Why should your clients try to set up private long-term care financing arrangements, even though Medicaid has been acting as a de facto single-payer long-term care insurer?
One reason, of course, is conscientiousness. Responsible people like to carry their own weight.
Another reason is choice. People who pay their own bills may have a chance to get what they want, not just what some generous somebody or other feels is suitable.
But the most important reason is honest accounting.
Regulators look hard at commercial insurer solvency.
Clients who are managing their own money, or personally overseeing the managers, can keep track of what’s really in the kitty, as opposed to what ought to be there.
Government agencies have a way of acting like me at a restaurant. A taste of my husband’s croissant doesn’t have any calories, because it’s just a taste. A piece of cake on my birthday doesn’t count, because it’s my birthday. A slice of pizza on Labor Day doesn’t count because it’s a national holiday.
Before you know it, all of those tastes and holiday treats add up to 20 extra pounds of blubber belly and thunder-thigh weight that just plain shouldn’t exist, in a kind and merciful world, but, tragically, do exist in this remorseless world.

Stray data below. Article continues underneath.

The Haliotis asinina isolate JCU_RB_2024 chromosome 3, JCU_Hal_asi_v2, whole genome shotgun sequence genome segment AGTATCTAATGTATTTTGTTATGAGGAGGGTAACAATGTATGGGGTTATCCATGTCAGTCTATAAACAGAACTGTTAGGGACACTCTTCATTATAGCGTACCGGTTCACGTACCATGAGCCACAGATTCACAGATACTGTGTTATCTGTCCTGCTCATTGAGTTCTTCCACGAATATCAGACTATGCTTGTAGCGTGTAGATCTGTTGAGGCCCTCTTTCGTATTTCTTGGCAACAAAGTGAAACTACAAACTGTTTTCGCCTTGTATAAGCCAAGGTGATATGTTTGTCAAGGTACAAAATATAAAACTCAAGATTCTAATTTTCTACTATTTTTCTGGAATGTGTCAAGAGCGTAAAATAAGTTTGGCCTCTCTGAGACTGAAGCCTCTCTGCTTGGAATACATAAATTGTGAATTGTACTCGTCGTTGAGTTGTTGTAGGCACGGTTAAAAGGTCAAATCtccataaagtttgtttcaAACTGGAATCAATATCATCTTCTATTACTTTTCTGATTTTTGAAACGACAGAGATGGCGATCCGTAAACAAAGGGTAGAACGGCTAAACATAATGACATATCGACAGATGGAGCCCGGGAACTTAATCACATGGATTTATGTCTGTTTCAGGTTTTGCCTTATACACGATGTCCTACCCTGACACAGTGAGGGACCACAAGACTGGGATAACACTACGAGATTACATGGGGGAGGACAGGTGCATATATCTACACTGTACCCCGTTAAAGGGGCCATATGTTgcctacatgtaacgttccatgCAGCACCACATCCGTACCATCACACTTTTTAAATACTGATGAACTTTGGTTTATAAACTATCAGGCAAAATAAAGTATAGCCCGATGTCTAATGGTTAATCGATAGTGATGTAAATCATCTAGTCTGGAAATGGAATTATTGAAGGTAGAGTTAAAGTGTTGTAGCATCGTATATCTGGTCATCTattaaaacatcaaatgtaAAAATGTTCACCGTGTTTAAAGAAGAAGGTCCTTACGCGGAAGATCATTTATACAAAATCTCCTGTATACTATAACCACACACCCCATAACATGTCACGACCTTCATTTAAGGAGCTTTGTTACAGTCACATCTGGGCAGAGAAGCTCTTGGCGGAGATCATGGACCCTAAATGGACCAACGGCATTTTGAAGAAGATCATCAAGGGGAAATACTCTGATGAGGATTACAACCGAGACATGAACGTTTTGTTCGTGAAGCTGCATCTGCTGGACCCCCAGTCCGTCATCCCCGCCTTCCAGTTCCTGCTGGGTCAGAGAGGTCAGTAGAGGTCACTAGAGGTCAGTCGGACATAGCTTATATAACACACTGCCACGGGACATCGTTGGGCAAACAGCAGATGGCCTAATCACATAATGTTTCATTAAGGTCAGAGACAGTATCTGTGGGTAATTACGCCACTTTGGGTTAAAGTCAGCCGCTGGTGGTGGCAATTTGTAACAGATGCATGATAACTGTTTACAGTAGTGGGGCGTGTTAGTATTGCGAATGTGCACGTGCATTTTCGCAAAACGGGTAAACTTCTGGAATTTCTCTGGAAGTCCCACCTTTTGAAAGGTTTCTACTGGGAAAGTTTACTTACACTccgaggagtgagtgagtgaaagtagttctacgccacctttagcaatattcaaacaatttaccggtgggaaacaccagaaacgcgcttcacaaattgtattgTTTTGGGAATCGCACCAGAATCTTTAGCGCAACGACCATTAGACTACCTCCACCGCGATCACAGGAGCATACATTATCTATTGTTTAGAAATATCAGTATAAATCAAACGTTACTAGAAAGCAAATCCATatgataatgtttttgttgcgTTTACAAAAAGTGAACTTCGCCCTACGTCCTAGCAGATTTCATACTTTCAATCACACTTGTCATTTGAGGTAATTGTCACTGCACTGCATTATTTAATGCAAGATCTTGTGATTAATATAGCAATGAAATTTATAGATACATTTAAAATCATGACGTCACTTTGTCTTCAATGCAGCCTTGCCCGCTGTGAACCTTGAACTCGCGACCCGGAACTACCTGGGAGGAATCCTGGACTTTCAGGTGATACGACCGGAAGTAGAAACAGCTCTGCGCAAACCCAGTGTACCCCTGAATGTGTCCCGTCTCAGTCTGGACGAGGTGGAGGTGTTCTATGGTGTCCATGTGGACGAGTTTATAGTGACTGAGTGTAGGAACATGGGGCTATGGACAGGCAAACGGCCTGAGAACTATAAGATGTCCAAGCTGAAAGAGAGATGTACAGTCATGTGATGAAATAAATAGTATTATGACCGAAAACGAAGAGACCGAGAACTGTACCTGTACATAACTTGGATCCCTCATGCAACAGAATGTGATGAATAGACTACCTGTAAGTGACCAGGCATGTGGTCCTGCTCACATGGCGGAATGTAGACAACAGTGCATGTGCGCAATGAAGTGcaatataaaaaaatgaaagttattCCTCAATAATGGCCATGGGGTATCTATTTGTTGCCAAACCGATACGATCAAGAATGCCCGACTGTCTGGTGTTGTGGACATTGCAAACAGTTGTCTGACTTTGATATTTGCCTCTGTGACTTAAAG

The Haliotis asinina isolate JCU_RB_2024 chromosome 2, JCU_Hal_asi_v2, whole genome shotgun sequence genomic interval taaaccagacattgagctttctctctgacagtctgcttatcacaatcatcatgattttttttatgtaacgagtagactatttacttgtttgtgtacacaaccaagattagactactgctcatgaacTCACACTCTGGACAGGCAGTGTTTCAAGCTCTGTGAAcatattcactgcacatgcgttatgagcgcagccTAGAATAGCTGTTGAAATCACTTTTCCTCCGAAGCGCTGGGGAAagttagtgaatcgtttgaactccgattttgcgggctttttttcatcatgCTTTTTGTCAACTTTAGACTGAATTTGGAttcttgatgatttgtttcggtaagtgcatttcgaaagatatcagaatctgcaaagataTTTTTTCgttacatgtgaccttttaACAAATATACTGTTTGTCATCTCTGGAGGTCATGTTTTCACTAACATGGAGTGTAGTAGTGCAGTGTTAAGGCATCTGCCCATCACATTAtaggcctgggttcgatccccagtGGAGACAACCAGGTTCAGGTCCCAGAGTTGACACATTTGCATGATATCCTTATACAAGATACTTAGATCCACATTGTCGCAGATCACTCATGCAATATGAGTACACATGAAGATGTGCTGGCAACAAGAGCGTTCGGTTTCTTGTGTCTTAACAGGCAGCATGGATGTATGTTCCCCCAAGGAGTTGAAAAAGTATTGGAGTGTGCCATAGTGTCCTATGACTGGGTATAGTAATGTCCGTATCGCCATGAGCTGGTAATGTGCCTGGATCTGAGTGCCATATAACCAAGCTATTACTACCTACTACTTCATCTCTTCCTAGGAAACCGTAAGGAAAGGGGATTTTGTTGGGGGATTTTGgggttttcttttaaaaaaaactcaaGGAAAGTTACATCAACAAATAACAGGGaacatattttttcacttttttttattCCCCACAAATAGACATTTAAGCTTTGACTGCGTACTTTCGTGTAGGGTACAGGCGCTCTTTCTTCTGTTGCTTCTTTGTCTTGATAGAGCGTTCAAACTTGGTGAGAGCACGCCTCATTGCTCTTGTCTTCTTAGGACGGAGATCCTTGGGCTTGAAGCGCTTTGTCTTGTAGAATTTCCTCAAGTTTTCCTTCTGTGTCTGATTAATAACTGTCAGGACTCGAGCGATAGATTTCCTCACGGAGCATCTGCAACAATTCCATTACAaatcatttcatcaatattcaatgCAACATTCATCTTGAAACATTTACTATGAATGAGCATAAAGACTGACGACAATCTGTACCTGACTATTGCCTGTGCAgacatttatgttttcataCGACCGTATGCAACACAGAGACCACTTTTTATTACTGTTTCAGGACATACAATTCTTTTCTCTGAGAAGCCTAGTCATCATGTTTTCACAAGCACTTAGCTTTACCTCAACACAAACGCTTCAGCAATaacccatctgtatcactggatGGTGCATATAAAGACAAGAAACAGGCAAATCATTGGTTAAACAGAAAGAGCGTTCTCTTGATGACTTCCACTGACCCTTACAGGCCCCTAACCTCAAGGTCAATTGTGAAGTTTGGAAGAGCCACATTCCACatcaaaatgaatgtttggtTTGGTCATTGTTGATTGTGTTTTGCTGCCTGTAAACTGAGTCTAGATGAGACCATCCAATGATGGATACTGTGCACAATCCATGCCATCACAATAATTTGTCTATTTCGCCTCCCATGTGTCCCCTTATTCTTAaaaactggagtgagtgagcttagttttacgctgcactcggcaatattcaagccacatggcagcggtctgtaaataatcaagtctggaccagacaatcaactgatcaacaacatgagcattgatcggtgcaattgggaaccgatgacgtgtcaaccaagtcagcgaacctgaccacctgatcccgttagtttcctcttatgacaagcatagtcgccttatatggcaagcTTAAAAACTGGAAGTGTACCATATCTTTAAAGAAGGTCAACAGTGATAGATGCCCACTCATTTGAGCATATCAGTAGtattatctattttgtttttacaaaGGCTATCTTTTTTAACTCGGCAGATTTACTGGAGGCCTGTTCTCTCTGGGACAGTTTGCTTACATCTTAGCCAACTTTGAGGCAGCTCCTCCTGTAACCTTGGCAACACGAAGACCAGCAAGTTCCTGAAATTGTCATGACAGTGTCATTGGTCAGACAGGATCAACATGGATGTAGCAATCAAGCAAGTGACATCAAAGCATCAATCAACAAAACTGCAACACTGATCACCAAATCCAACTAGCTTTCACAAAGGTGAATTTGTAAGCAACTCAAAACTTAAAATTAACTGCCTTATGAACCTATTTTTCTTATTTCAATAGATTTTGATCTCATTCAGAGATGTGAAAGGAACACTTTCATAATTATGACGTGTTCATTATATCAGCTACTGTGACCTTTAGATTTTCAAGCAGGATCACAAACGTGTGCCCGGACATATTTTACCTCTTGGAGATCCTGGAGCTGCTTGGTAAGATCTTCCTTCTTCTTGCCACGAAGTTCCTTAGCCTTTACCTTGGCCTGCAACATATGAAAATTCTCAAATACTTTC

And that’s why the story about Australia waving away nursing home facility maintenance fees and the skyrocketing cost of EpiPen adrenaline injectors are both long-term care finance stories.
The Australian government’s Department of Health tries hard to make high-quality nursing home care available to all who need it on a sliding scale. An individual who has an annual income of about $50,000 Australian dollars and has no assets, for example, would pay just $30,000 Australian dollars per year for care.
The government negotiates reimbursement rates with the nursing home operators.